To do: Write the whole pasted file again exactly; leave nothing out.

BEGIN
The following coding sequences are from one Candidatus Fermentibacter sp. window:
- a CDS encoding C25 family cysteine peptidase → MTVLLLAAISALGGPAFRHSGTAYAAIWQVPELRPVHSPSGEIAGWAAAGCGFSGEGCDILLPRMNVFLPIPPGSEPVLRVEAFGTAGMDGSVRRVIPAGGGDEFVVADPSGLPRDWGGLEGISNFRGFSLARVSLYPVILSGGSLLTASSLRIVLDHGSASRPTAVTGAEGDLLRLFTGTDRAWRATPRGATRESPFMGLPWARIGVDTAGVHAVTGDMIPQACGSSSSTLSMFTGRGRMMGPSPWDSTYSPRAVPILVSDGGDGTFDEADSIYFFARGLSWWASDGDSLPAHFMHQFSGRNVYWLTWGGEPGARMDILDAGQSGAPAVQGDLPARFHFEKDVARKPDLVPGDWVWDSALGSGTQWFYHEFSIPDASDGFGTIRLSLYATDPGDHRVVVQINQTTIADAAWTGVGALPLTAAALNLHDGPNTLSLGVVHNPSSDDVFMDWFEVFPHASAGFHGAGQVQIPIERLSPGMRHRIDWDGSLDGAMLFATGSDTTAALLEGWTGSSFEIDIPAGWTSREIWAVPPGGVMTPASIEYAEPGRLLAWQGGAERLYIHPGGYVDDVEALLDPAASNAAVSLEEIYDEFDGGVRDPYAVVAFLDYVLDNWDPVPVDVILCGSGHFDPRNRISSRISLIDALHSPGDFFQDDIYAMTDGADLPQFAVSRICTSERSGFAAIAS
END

The following coding sequences are from one Candidatus Fermentibacter sp. window:
- a CDS encoding C25 family cysteine peptidase → MTVLLLAAISALGGPAFRHSGTAYAAIWQVPELRPVHSPSGEIAGWAAAGCGFSGEGCDILLPRMNVFLPIPPGSEPVLRVEAFGTAGMDGSVRRVIPAGGGDEFVVADPSGLPRDWGGLEGISNFRGFSLARVSLYPVILSGGSLLTASSLRIVLDHGSASRPTAVTGAEGDLLRLFTGTDRAWRATPRGATRESPFMGLPWARIGVDTAGVHAVTGDMIPQACGSSSSTLSMFTGRGRMMGPSPWDSTYSPRAVPILVSDGGDGTFDEADSIYFFARGLSWWASDGDSLPAHFMHQFSGRNVYWLTWGGEPGARMDILDAGQSGAPAVQGDLPARFHFEKDVARKPDLVPGDWVWDSALGSGTQWFYHEFSIPDASDGFGTIRLSLYATDPGDHRVVVQINQTTIADAAWTGVGALPLTAAALNLHDGPNTLSLGVVHNPSSDDVFMDWFEVFPHASAGFHGAGQVQIPIERLSPGMRHRIDWDGSLDGAMLFATGSDTTAALLEGWTGSSFEIDIPAGWTSREIWAVPPGGVMTPASIEYAEPGRLLAWQGGAERLYIHPGGYVDDVEALLDPAASNAAVSLEEIYDEFDGGVRDPYAVVAFLDYVLDNWDPVPVDVILCGSGHFDPRNRISSRISLIDALHSPGDFFQDDIYAMTDGADLPQFAVSRICTSERSGFAAIAS